A guide for financial advisers
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Suitability: A guide for financial advisers
In recent times we have seen a range of regulatory changes and reforms from pension freedoms and defined benefit transfers, to MiFID II and product governance. Suitability has been impacted by all these changes and the concept of suitability has expanded to touch on every aspect of advice and financial planning.
Suitability is the cornerstone of developing a consistent approach to advice, and extra reassurance to your clients that the recommendations you are making are the right ones for them. Suitability is the framework to deliver great client outcomes.
Nucleus has compiled this white paper, together with ex-regulator Rory Percival, so that advisers can see the rules that relate to giving suitable advice in one place.
The Nucleus book of suitability for advisers
This delightful book is the first of its kind and has been designed by Nucleus to help advisers with the world around them.
The retro pictures and pithy comments are intended to be tongue in cheek. For more highbrow content, check out the Nucleus white paper, Suitability - A guide for financial advisers.
What advisers should consider
- Is there a demonstrably better alternative than what is being recommended to the client? If so, the FCA is likely to deem this unsuitable.
- If a restricted firm can’t offer a suitable investment option to a client because of the nature of the restriction, it should not advise on the next best option.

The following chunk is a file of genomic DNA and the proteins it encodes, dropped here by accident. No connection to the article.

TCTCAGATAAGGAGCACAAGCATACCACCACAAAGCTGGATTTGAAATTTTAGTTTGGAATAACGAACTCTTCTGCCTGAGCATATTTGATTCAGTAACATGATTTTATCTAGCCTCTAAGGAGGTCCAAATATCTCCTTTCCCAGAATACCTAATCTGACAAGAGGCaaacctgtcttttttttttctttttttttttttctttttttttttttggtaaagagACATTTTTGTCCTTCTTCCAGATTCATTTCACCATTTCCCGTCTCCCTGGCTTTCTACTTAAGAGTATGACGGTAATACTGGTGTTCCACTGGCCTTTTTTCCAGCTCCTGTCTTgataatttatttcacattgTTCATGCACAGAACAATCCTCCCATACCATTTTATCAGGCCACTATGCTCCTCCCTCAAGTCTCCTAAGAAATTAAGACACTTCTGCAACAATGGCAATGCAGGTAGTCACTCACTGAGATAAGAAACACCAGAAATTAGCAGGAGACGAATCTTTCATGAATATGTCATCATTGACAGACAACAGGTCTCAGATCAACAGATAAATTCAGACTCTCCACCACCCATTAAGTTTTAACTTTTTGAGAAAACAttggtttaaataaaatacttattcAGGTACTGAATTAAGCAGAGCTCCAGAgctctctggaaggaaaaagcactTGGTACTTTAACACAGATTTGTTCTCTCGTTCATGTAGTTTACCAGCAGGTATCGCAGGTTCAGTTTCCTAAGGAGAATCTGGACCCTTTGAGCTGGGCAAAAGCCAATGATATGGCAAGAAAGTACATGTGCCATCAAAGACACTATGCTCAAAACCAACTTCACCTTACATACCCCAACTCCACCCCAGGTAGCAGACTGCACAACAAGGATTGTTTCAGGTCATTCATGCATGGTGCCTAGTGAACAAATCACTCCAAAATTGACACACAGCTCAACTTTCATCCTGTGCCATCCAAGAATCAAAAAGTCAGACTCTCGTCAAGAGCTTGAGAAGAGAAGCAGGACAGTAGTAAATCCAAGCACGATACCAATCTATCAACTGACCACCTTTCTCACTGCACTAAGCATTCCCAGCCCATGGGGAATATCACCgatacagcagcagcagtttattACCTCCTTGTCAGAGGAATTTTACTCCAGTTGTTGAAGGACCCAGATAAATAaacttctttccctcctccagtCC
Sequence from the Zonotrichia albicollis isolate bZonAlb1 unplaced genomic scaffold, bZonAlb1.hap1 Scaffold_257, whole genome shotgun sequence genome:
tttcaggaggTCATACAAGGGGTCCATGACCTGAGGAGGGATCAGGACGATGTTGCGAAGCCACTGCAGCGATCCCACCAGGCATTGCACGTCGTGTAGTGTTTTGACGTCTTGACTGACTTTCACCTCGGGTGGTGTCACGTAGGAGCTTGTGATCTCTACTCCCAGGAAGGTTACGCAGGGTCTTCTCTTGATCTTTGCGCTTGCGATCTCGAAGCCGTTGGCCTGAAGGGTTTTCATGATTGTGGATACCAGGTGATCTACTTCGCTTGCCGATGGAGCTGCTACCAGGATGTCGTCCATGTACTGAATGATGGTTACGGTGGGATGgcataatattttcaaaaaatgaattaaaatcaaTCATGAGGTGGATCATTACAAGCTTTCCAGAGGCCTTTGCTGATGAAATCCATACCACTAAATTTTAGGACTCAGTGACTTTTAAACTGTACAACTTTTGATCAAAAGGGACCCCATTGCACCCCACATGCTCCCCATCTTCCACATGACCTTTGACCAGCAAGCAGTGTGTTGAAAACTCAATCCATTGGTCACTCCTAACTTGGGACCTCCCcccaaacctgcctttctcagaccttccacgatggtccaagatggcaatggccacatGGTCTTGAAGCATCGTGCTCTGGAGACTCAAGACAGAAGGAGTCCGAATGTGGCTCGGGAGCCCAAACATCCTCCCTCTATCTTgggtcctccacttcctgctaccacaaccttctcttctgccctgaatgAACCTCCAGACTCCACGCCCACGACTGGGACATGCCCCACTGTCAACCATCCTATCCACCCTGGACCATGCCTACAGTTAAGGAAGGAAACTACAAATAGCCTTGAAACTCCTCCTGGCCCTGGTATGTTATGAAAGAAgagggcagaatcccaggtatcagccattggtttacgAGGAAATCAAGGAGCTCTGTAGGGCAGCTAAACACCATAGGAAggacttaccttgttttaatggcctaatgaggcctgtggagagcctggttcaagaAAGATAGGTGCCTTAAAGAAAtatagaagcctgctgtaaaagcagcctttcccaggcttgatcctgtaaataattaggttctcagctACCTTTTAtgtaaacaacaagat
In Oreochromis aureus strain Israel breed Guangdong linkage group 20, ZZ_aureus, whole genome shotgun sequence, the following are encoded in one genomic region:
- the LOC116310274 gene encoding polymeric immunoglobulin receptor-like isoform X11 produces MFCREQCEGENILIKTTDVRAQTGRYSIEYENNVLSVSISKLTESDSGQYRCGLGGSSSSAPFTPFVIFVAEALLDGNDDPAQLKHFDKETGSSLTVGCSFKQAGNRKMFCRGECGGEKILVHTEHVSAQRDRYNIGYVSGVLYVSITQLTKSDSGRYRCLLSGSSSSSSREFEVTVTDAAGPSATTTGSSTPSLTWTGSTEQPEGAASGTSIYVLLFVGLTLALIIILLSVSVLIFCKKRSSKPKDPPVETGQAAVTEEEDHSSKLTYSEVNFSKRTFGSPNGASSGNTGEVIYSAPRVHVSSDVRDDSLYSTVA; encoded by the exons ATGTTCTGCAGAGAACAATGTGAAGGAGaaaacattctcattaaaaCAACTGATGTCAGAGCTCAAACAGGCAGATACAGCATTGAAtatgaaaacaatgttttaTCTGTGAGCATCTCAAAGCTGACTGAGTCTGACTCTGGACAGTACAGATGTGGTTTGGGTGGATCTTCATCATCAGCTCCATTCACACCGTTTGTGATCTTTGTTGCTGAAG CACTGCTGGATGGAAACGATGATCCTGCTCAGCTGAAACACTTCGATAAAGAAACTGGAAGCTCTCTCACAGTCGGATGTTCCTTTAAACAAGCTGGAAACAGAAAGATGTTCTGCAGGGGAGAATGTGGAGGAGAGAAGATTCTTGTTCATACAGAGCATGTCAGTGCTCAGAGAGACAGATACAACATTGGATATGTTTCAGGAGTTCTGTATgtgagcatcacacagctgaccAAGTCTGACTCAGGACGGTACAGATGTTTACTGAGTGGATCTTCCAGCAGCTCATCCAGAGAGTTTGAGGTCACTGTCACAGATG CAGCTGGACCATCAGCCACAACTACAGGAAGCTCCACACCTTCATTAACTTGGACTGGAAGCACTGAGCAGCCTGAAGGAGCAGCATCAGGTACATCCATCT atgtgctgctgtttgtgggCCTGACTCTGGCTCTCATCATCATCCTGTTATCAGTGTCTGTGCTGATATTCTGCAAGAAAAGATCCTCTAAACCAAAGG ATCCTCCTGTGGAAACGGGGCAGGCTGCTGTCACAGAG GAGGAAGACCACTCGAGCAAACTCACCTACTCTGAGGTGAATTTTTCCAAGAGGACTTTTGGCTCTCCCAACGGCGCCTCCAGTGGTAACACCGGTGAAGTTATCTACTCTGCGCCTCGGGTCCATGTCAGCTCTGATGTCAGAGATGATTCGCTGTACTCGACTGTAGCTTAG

- Suitable advice needs to meet clients’ objectives and reflect where there might be conflicting objectives. For example, advice to cash in a pension may be suitable if the options are discussed in a balanced way, the adviser corrects any factual errors in the client’s understanding, and the disadvantages are clearly explained.
- Advisers should avoid the ‘sheen of suitability’, where they are inappropriately influencing the client’s objectives to suit a recommendation an adviser has in mind.
- Value for money can be difficult to judge. Where a recommendation carries additional cost, this needs to deliver value in line with the extra cost and be relevant to the individual client.
- When assessing the level of risk a client is willing and able to take, advisers should consider attitude to risk, capacity for loss, investment knowledge and experience and the level of risk needed to meet clients’ objectives.
- If a recommendation is more expensive than the client’s existing investments, advisers should be able to spell out why the new solution meets their objectives more effectively.
- Advisers may want to adopt a red-amber-green system which guides the firm’s approach on recommendations that cost more, for example where a new investment carries additional costs of up to 0.1 per cent a year, between 0.1 per cent and 0.5 per cent a year, and over 0.5 per cent a year.
- On DB transfers, consider keeping a register of cases where the advice is stay put (and producing a suitability report to support this) as well as a record of cases where the recommendation is to transfer.
Sign up to our suitability masterclasses
with Rory Percival
Suitability is probably the single most important rule for financial advisers. To complement our suitability white paper, which is available to download now, we are pleased to be facilitating an informative and interactive masterclass led by consultant and former FCA technical specialist, Rory Percival.
In this workshop, Rory will explain the FCA’s approach to assessing suitability. This will include discussing the key questions the FCA ask when undertaking a client file review.
Spaces for this masterclass are limited and will be offered on a first come first served basis.